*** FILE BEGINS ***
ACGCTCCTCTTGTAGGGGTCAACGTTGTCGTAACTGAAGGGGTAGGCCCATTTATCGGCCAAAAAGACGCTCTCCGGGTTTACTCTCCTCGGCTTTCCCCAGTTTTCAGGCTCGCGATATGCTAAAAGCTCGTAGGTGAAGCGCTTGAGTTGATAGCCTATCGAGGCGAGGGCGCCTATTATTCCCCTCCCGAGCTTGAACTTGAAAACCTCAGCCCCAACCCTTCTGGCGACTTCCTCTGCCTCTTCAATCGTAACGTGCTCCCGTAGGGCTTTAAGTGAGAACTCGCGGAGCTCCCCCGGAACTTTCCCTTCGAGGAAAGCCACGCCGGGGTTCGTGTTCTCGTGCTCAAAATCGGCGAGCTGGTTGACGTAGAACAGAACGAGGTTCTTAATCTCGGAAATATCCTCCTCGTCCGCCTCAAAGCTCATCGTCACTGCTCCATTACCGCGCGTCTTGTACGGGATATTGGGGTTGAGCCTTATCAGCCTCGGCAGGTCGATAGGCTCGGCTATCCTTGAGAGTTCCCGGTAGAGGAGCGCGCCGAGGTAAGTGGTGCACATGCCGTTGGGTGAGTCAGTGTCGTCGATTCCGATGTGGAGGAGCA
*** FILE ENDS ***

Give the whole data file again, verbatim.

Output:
ACGCTCCTCTTGTAGGGGTCAACGTTGTCGTAACTGAAGGGGTAGGCCCATTTATCGGCCAAAAAGACGCTCTCCGGGTTTACTCTCCTCGGCTTTCCCCAGTTTTCAGGCTCGCGATATGCTAAAAGCTCGTAGGTGAAGCGCTTGAGTTGATAGCCTATCGAGGCGAGGGCGCCTATTATTCCCCTCCCGAGCTTGAACTTGAAAACCTCAGCCCCAACCCTTCTGGCGACTTCCTCTGCCTCTTCAATCGTAACGTGCTCCCGTAGGGCTTTAAGTGAGAACTCGCGGAGCTCCCCCGGAACTTTCCCTTCGAGGAAAGCCACGCCGGGGTTCGTGTTCTCGTGCTCAAAATCGGCGAGCTGGTTGACGTAGAACAGAACGAGGTTCTTAATCTCGGAAATATCCTCCTCGTCCGCCTCAAAGCTCATCGTCACTGCTCCATTACCGCGCGTCTTGTACGGGATATTGGGGTTGAGCCTTATCAGCCTCGGCAGGTCGATAGGCTCGGCTATCCTTGAGAGTTCCCGGTAGAGGAGCGCGCCGAGGTAAGTGGTGCACATGCCGTTGGGTGAGTCAGTGTCGTCGATTCCGATGTGGAGGAGCA